Inuktitut is one of the names used to describe language of the Inuit. Different names are used depending on the geographic area, e.g. Kalaallisut for the main language of Greenland; Inuttut for Labrador; Inuvialuktun for the MacKenzie Delta area; and Iñupiaq for the language spoken in Alaska. The language has been called Eskimo in English and other languages, and is a member of the Eskimo-Aleut language family. Now many Inuit do not want to be called Eskimo, although in Alaska and some other areas it is still used with no negative association.

These many names are the first indication that although Inuktitut is one language, it is composed of many distinct dialects. Each of these has many, many properties in common with all the other dialects but there are also very important differences in pronunciation, grammar and basic lexical items. Often these differences are great enough that a speaker of one dialect cannot accurately communicate with a speaker of another dialect, although they may get the gist of each other's speech. For this reason, it is advisable to have translations, interviews, etc. done by a member of the community in question and not by a speaker from a distant area.

Over time, I hope to add information about this language and its fascinating dialects.

Writing System

The writing systems or orthographies of Inuktitut are also varied but based on similar linguistic properties. Most outsiders have seen the syllabic writing system but there are a number of roman-based writing systems which are used as well. Different dialects sometimes have different orthographies. The best description of the history and explanation of the different Inuit writing systems was written by Kenn Harper. The differences between writing systems can sometimes give the appearance that the dialects are more different than they really are. In fact, when you listen to the spoken or oral language, the similarities become more clear. The oral language is the lifeblood of each and every language. Without it, a language is not alive. A language can be alive without a writing sytem. Human language is essentially an oral phenomenon. Writing, although it is very useful, has been added on to it. Children learn naturally to speak the spoken language around them. Writing must be learned through teaching. As I discuss each dialect or dialect region, I will introduce aspects of the writing system used in that area.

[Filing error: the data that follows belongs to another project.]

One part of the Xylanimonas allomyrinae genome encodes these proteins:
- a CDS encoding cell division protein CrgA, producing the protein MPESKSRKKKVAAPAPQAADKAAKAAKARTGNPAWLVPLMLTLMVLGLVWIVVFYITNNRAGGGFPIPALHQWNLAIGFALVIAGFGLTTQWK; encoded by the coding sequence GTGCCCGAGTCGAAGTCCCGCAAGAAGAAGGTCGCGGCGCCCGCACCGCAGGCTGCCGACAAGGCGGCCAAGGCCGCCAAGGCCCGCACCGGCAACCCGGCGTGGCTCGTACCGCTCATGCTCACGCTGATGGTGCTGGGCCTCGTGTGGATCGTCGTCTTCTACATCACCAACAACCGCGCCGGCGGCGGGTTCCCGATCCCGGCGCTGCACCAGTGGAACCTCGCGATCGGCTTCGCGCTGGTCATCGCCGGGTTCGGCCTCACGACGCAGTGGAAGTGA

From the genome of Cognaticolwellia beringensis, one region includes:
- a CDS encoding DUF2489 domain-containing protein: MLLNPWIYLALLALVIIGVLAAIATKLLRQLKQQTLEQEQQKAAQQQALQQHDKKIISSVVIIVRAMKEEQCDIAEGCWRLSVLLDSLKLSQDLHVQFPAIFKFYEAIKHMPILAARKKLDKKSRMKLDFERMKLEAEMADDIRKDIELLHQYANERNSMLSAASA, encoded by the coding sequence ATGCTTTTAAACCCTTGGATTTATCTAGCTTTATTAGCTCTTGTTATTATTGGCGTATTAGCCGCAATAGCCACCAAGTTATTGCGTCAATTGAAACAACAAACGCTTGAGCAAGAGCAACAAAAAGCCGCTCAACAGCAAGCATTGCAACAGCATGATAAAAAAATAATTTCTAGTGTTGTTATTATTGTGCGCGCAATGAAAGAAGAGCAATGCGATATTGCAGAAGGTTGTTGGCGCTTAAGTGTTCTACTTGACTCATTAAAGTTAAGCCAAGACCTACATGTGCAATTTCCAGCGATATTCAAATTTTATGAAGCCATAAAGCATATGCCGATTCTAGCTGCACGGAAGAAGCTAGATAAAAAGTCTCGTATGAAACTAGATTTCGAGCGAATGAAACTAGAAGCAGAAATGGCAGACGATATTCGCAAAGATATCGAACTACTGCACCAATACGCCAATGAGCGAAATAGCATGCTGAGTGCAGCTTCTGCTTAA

Advice to those printing Inuktitut in syllabics in magazines or on the web:

Make the fonts bigger!

Some Inuit are telling me that they read the English rather than the Inuktitut. Of course this also depends on the quality of the Inuktitut.


There are many dialects of Inuktitut and our knowledge of the differences between them is incomplete. One of the best sources of information is Inuit Uqausiqatigiit - Inuit Languages and Dialects by Louis-Jacques Dorais of Université Laval. This book was written for linguists and Inuktitut teachers, i.e. it assumes that the reader has some linguistic background.

Here is some information about the dialects spoken in Labrador.


There are not a lot of books on or in Inuktitut but there are a few:

Inuit Nunamiut: Inland Inuit. Ed. and compiler, Hattie Mannik. This is a wonderful book of reminiscences of some of Baker Lake's elders. The stories are written in Inuktitut and translated to English. Available from the Baker Lake Inuit Heritage Centre.

The best source for books is from the library of Nunavut Arctic College. They sell books about Inuktitut as well as a fabulous series of Inuit traditional knowledge Interviewing Inuit Elders. These are available as books in either Inuktitut or English.Some of the English translations are available online and they promise to put the actual oral interviews online as sound files in the future.